WHAT IS FRENCH COUNTRY ARCHITECTURE?
Inspired by rural homes in France, French Country Architecture is romanticist in nature. It is derived initially from Romanesque, Norman, and French Gothic styles and includes French Provincial and Normandy styles.
FRENCH COUNTRY ARCHITECTURE CHARACTERISTICS
French Country homes are often grand, elaborate structures, although they are not as ornate as the French City style. Usually faced in stone or stucco, these homes can include half-timbered walls, steep slate or thatched roofs, dormers, tall or very small, often arched windows and doors, large round silo-like “columbiers” or dovecotes, and houses that encompass rooms or even whole barns for domesticated livestock and farm animals.
Other defining characteristics include:
- Hipped roof (all four corners of the roof slope downwards towards the ground)
- Double chimneys (one on each side of the house)
- Beamed or wood planked ceilings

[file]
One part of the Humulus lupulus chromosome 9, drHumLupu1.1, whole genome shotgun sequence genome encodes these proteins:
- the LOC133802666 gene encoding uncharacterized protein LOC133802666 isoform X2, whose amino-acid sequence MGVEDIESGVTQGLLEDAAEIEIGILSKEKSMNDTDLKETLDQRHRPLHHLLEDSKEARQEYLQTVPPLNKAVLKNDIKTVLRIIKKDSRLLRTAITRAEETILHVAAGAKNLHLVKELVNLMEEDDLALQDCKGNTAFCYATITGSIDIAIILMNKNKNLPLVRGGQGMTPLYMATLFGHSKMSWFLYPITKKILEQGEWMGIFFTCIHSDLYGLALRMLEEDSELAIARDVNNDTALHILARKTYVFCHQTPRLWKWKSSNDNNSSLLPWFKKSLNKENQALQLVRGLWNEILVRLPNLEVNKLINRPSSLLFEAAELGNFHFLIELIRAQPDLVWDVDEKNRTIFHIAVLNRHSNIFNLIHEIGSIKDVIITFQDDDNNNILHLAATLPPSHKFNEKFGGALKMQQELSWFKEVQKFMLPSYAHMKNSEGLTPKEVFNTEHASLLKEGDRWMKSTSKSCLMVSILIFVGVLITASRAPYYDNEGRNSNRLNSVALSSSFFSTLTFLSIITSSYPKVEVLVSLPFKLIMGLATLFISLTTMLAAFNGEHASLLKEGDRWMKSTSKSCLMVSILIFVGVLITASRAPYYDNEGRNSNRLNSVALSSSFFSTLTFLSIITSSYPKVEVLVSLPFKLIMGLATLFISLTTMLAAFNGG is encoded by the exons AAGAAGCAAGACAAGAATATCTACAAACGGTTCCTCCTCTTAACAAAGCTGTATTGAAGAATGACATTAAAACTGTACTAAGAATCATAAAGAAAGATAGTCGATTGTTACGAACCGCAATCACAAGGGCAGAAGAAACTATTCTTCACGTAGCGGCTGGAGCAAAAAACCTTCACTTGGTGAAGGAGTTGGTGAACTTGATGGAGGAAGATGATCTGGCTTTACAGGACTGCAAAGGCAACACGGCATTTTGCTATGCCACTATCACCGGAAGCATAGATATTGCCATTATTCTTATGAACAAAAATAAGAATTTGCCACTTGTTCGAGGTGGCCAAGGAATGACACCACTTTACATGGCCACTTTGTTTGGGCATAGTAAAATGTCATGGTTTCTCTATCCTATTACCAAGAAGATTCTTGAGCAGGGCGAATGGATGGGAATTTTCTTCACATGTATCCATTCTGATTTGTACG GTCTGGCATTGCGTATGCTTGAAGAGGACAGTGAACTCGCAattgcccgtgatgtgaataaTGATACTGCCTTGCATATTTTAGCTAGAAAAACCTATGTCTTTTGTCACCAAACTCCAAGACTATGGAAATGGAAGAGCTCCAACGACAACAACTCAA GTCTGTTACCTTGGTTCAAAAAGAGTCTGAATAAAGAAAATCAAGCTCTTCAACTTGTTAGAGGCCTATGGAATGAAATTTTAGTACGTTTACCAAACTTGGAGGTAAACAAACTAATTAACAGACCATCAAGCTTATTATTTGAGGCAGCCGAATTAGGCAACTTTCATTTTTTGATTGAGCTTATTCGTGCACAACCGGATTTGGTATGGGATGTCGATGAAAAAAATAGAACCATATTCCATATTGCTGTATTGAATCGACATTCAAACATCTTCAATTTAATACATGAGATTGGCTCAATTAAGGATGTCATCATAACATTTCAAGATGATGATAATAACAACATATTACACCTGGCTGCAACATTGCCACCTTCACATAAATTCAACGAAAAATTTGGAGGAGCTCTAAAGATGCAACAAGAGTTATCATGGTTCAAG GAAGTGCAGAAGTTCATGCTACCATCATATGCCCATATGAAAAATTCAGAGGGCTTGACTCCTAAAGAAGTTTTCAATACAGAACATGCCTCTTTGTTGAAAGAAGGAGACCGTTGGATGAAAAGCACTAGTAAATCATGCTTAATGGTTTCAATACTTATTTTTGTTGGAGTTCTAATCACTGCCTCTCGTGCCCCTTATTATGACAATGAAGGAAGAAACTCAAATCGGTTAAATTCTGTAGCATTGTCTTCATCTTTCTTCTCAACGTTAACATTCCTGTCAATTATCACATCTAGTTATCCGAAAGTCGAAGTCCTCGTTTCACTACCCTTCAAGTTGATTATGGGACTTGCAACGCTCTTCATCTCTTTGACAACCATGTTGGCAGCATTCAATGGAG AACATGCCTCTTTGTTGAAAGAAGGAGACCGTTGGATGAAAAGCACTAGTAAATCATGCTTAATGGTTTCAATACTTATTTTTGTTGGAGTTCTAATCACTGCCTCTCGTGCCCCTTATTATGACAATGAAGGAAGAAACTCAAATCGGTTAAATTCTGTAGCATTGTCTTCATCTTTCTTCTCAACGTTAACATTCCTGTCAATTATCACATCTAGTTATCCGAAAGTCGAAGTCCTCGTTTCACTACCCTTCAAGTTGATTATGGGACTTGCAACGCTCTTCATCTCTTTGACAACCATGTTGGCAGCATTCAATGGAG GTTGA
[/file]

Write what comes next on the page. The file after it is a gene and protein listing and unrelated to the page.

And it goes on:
- Natural materials like stone, brick, limestone, clay, and wood
- Plaster walls
- Neutral colors inspired by nature, such as yellow, green, white, cream, and gray
FRENCH COUNTRY STYLE MOULDINGS
French Country style mouldings (moldings) are typically simpler in design and execution than their City counterparts, often left in natural European Oak or Walnut and combined with exposed hand-hewn timber construction. The curvatures of the profiles are not unlike “City” moldings and include the same voluptuous curves, sometimes without quite the delicacy and refinement but certainly all the sophistication.
HISTORY OF FRENCH COUNTRY STYLE ARCHITECTURE
French Country style is derived from rural French manor homes and chateaux built in the 1600s and 1700s. Examples of this architecture can be seen in provinces such as Normandy, Brittany, and Provence.
American soldiers serving in World War I were inspired by the houses they saw in the French countryside. They brought this style back to America with them and spread it across the country as they built their homes in a similar style.